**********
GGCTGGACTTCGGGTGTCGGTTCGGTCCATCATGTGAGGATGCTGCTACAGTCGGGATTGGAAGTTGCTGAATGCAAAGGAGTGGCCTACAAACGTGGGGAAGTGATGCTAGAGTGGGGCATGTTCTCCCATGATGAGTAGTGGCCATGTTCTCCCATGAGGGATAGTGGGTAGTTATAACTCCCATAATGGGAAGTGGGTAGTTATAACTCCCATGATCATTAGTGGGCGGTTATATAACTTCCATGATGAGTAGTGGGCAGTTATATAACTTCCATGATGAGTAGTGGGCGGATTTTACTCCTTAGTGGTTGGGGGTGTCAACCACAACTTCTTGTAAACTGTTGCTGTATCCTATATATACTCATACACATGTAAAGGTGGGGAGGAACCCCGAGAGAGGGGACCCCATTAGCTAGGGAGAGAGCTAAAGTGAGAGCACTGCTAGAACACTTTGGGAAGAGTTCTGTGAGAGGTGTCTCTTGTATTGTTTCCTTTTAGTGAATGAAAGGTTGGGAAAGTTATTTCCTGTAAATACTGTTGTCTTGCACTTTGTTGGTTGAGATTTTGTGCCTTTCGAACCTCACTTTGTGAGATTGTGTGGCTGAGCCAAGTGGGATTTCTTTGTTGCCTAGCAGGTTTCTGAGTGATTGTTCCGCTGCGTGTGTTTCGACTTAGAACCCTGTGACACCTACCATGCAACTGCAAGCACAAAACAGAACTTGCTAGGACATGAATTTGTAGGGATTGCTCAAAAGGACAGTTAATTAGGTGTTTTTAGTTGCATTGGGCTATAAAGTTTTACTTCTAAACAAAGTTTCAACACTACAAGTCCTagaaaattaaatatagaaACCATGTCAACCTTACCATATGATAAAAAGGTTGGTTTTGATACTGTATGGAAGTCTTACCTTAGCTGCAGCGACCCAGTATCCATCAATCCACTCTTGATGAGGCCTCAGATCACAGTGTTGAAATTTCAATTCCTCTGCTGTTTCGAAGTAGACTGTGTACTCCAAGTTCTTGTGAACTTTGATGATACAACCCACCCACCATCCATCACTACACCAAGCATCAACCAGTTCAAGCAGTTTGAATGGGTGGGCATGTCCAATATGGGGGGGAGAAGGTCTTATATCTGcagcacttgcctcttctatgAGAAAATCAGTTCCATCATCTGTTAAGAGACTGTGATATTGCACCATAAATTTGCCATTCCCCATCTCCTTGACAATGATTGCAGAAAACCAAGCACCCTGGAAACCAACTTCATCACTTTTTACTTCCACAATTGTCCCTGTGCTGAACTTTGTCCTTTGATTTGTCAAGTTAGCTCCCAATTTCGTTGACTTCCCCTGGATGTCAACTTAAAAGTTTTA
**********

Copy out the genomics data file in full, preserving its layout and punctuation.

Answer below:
GGCTGGACTTCGGGTGTCGGTTCGGTCCATCATGTGAGGATGCTGCTACAGTCGGGATTGGAAGTTGCTGAATGCAAAGGAGTGGCCTACAAACGTGGGGAAGTGATGCTAGAGTGGGGCATGTTCTCCCATGATGAGTAGTGGCCATGTTCTCCCATGAGGGATAGTGGGTAGTTATAACTCCCATAATGGGAAGTGGGTAGTTATAACTCCCATGATCATTAGTGGGCGGTTATATAACTTCCATGATGAGTAGTGGGCAGTTATATAACTTCCATGATGAGTAGTGGGCGGATTTTACTCCTTAGTGGTTGGGGGTGTCAACCACAACTTCTTGTAAACTGTTGCTGTATCCTATATATACTCATACACATGTAAAGGTGGGGAGGAACCCCGAGAGAGGGGACCCCATTAGCTAGGGAGAGAGCTAAAGTGAGAGCACTGCTAGAACACTTTGGGAAGAGTTCTGTGAGAGGTGTCTCTTGTATTGTTTCCTTTTAGTGAATGAAAGGTTGGGAAAGTTATTTCCTGTAAATACTGTTGTCTTGCACTTTGTTGGTTGAGATTTTGTGCCTTTCGAACCTCACTTTGTGAGATTGTGTGGCTGAGCCAAGTGGGATTTCTTTGTTGCCTAGCAGGTTTCTGAGTGATTGTTCCGCTGCGTGTGTTTCGACTTAGAACCCTGTGACACCTACCATGCAACTGCAAGCACAAAACAGAACTTGCTAGGACATGAATTTGTAGGGATTGCTCAAAAGGACAGTTAATTAGGTGTTTTTAGTTGCATTGGGCTATAAAGTTTTACTTCTAAACAAAGTTTCAACACTACAAGTCCTagaaaattaaatatagaaACCATGTCAACCTTACCATATGATAAAAAGGTTGGTTTTGATACTGTATGGAAGTCTTACCTTAGCTGCAGCGACCCAGTATCCATCAATCCACTCTTGATGAGGCCTCAGATCACAGTGTTGAAATTTCAATTCCTCTGCTGTTTCGAAGTAGACTGTGTACTCCAAGTTCTTGTGAACTTTGATGATACAACCCACCCACCATCCATCACTACACCAAGCATCAACCAGTTCAAGCAGTTTGAATGGGTGGGCATGTCCAATATGGGGGGGAGAAGGTCTTATATCTGcagcacttgcctcttctatgAGAAAATCAGTTCCATCATCTGTTAAGAGACTGTGATATTGCACCATAAATTTGCCATTCCCCATCTCCTTGACAATGATTGCAGAAAACCAAGCACCCTGGAAACCAACTTCATCACTTTTTACTTCCACAATTGTCCCTGTGCTGAACTTTGTCCTTTGATTTGTCAAGTTAGCTCCCAATTTCGTTGACTTCCCCTGGATGTCAACTTAAAAGTTTTA